Fabulous Oat Bread

12 Oct

I don’t know if you’ve noticed that I tend to write more posts late at night.  I do this because I do most of my work at night.  So basically I write up recipes when I should be doing something else.  I’m having a hard time writing the section of my paper on building certification in China, so I thought I’d write about bread and see if it got miraculously easier.

I doubt it, but let me hope, okay.

I got this recipe from the side of a bag of King Arthur bread flour.  I think the recipes that come printed on packaging are seriously underrated.  This bread, for example, is insanely delicious, and I could easily have missed out by tossing the bag out when I was done with it.  Very foolish.


  • 3 cups bread flour
  • 1 cup old-fashioned oats
  • 2 tbsp butter
  • 1 1/2 tsp salt
  • 3 tbsp of honey (or brown sugar)
  • 2 tsp instant yeast OR 1 packet of active dry yeast (if you use the latter you have to “activate” the yeast in a bowl of warm water first.  Just pour it in and stir for a bit.  There should be directions on the packet.)
  • 1 1/4 cups lukewarm milk

The thing I love about bread is that it’s so easy to make and so deeply rewarding.  I think a lot of people can be intimidated by bread because it involves yeast, and rising, and resting, and all sorts of mysterious stuff.  But in fact, bread is just the beautiful and elegant application of friendly food chemistry.  And, best of all, it results in bread.  A friend of mine was talking about how much he loves bread and wants to make some someday because when you’re done, you’ve got this loaf, right.  And the loaf is all yours.  You made that entire damn thing, which you can toast, or use to make sandwiches, or puts eggs on, or eat with pasta, or use as a soup mop.  It’s such an everyday item that, today, we imagine mostly as a processed product pre-sliced.  But it can also be a magnificent and delicious act of creativity and science meeting in one yeasty, warm loaf.


Throw everything together in one large mixing bowl and beat until the stuff forms a “shaggy” dough (as the bag says).


Yes, that is a fleck of wrapper stuck to the butter.  Yes, I removed it once I took the picture.


So now you want to knead by hand (10 minutes) or a bread machine (5 minutes.  Also, what are you doing with a machine?  This is the best part.  Cut it out.)

Place the dough in a lightly greased bowl, cover, and let it hang out somewhere warm to do some rising.  At this point, if you’re using a bread machine I cannot help you.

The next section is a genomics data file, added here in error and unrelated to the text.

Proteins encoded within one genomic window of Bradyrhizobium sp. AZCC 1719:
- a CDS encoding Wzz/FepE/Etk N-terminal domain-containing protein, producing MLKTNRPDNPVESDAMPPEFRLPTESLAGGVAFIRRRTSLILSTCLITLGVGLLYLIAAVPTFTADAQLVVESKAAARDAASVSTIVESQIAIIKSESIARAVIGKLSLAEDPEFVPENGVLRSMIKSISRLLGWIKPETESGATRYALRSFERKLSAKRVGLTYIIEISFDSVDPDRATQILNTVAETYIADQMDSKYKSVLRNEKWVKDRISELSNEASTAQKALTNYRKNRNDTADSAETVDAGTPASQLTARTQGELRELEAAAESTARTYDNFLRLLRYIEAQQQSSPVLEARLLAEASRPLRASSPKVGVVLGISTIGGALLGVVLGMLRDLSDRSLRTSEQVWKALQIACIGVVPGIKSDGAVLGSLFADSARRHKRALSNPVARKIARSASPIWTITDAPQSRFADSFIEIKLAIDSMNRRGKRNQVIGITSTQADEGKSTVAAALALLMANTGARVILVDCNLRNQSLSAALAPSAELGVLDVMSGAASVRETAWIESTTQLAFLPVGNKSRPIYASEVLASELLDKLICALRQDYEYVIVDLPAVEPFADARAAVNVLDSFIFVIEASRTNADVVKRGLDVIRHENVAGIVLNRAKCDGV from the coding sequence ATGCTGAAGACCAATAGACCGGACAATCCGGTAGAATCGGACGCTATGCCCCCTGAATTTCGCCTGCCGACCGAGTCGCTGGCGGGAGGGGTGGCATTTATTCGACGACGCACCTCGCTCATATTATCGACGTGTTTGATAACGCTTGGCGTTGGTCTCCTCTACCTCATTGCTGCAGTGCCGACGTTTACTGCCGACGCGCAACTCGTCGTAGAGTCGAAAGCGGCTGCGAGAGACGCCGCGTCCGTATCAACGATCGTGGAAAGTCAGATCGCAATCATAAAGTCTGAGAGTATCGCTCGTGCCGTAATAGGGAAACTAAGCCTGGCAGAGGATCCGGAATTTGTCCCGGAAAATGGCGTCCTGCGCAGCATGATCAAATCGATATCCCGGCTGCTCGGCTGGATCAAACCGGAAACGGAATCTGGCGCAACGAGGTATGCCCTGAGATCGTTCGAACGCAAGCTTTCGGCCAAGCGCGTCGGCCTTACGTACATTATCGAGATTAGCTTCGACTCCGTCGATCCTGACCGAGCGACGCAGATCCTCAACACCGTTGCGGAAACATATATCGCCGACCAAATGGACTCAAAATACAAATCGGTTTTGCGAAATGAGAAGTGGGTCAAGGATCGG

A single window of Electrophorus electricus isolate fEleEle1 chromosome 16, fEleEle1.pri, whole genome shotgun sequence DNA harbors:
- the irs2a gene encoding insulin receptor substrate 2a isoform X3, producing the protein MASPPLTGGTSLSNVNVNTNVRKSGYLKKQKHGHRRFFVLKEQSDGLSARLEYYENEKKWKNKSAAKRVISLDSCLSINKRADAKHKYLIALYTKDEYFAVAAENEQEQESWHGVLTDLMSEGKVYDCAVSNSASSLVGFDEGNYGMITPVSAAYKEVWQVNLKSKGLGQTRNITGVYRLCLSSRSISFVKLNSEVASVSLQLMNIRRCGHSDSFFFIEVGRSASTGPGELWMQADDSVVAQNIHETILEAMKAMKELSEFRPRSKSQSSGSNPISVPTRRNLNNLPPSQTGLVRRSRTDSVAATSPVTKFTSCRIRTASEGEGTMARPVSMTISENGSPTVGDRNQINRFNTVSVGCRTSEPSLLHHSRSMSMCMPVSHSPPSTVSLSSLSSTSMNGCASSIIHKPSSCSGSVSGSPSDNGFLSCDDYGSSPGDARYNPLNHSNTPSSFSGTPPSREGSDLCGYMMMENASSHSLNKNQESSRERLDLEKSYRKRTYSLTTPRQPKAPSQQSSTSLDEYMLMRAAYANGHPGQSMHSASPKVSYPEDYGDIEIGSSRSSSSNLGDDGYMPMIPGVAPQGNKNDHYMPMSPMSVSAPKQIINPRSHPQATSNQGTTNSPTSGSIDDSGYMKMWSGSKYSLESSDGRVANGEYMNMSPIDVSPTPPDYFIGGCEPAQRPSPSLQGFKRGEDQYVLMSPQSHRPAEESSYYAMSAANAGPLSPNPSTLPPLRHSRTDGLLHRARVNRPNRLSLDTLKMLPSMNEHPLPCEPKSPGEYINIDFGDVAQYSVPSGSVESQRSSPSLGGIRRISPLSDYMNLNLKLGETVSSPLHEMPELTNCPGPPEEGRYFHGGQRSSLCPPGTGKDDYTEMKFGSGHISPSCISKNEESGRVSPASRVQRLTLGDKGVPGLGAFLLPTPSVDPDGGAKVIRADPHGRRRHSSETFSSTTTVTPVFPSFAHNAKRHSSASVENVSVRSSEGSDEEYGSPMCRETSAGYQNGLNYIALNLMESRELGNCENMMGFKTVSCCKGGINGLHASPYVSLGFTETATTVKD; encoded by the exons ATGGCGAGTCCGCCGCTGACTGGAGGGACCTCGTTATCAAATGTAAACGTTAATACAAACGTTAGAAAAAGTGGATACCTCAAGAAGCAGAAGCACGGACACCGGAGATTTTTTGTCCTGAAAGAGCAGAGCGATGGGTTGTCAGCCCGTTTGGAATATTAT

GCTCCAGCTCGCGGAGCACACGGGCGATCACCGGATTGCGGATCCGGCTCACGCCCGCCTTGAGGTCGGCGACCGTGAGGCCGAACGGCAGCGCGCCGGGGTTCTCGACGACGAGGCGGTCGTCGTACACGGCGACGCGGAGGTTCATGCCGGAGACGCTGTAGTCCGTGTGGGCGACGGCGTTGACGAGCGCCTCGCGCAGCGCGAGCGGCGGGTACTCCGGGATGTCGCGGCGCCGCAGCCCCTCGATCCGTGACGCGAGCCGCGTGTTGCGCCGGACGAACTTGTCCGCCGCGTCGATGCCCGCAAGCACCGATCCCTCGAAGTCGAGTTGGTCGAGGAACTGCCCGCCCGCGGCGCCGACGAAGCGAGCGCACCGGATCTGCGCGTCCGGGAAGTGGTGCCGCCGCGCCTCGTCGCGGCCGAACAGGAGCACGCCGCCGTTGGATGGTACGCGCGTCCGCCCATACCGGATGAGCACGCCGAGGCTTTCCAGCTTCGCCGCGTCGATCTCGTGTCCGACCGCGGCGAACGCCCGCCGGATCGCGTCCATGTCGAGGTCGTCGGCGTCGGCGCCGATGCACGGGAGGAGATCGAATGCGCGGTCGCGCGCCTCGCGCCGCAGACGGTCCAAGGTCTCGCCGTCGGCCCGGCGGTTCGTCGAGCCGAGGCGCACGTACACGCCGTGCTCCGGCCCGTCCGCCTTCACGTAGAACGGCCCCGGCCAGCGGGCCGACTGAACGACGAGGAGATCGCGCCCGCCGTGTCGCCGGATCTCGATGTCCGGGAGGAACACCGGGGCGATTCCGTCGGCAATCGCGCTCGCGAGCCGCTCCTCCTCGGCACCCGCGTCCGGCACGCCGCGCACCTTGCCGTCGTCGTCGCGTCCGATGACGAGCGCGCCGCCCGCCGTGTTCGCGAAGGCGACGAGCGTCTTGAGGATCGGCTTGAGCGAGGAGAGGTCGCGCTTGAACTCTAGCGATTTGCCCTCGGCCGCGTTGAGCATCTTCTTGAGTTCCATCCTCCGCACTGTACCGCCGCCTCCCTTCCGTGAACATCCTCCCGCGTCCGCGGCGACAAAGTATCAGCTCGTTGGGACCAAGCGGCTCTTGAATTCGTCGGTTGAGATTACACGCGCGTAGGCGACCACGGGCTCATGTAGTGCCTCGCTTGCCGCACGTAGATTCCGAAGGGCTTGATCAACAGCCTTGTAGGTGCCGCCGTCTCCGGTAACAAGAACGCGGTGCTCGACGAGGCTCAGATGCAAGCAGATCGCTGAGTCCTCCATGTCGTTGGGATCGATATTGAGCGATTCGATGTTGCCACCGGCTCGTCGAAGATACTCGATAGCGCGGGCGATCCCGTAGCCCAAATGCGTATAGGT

After about an hour, shape it into a log, applying flour to every surface that will touch the bread, including yourself.


Cover the log with plastic wrap and let it rise again for about 90 minutes.  The recipe says to put it in a bread tin and wait until it crests the edges, but I don’t have a bread tin.


Bake in an oven preheated to 350 degrees from about 35-40 minutes, or until golden brown and hollow sounding when you knock on the bottom.  This may involve pulling the bread prematurely out of the oven and knocking on it. This is my other favorite part of baking bread.

I have some pictures of me crouched next to my oven holding my loaf and looking really triumphant, but they are silly so you cannot see them.  (I was crouched next to the oven because my apartment is rather frigid, and I usually huddle with the oven for warmth when it’s on.)

But here are some things you can do with your bread:


Poach an egg and drop it on top.  Or, scramble or fry the egg.  Hard-boiled eggs will probably not work very well here.


Heap Nutella on top.  Or pumpkin butter.  I have put all sorts of things on this bread.  Delicious.

The possibilities are endless.  The loaf is yours.  Go forth.  And bake some bread.



One of my friends is taking a class on Modern Japanese History, and she gets to read this book by Haruki Murakami (I know I’ve mentioned him before) called Underground, which is actually non-fiction.  It’s an aggregation of people’s stories who were the victims of a sarin attack on the Tokyo underground by a religious cult called Aum some years back.  He interviewed a bunch of people and compiled all the stories in a book interspersed with some of the details of the attack–which lines were targeted by which cult members, that kind of thing.

So I checked it out a couple of days and I’m about halfway through.  And… it’s an interesting experience because it’s at once very chilling and very mundane.  The stories are told by normal people, with normal lives and feelings and personalities, so in that sense the book doesn’t feel like an account of such a dramatic, tragic, and eerie event.  On the other hand, it is about a dramatic, tragic, and eerie event, and it’s a little bit terrifying as a result.

What I love best about it is that, aside from the bits of background information, it’s not about Aum.  I still know nothing about them.  Because they don’t matter.  It’s the action that matters, but most importantly, it’s the people themselves.  The ones who died, who were hospitalized for days, the ones who never recovered, the ones who want to forget, the ones who feel like they got off lucky.  And I think this is how stories of crises should be told.  I think it does the victims better justice, in any case, because trying to analyze the motives of, for example, a terrorist or an extremist group like Aum gives them power and legitimacy, and that should be the opposite of what we want.


In other news, a Chinese national won the Nobel Lit Prize today, making him the 3rd of 7 Nobel laureates in China who won in a field outside of physics.


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